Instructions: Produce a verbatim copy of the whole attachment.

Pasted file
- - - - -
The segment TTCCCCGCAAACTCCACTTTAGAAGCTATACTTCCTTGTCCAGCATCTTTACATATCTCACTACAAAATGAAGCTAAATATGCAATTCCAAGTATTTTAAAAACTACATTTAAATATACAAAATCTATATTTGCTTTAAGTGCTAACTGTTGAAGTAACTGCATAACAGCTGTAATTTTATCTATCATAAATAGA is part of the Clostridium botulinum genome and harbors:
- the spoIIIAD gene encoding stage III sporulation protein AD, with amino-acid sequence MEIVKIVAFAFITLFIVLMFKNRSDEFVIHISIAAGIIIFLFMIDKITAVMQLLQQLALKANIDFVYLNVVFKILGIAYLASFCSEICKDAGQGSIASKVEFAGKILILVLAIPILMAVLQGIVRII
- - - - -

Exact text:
The segment TTCCCCGCAAACTCCACTTTAGAAGCTATACTTCCTTGTCCAGCATCTTTACATATCTCACTACAAAATGAAGCTAAATATGCAATTCCAAGTATTTTAAAAACTACATTTAAATATACAAAATCTATATTTGCTTTAAGTGCTAACTGTTGAAGTAACTGCATAACAGCTGTAATTTTATCTATCATAAATAGA is part of the Clostridium botulinum genome and harbors:
- the spoIIIAD gene encoding stage III sporulation protein AD, with amino-acid sequence MEIVKIVAFAFITLFIVLMFKNRSDEFVIHISIAAGIIIFLFMIDKITAVMQLLQQLALKANIDFVYLNVVFKILGIAYLASFCSEICKDAGQGSIASKVEFAGKILILVLAIPILMAVLQGIVRII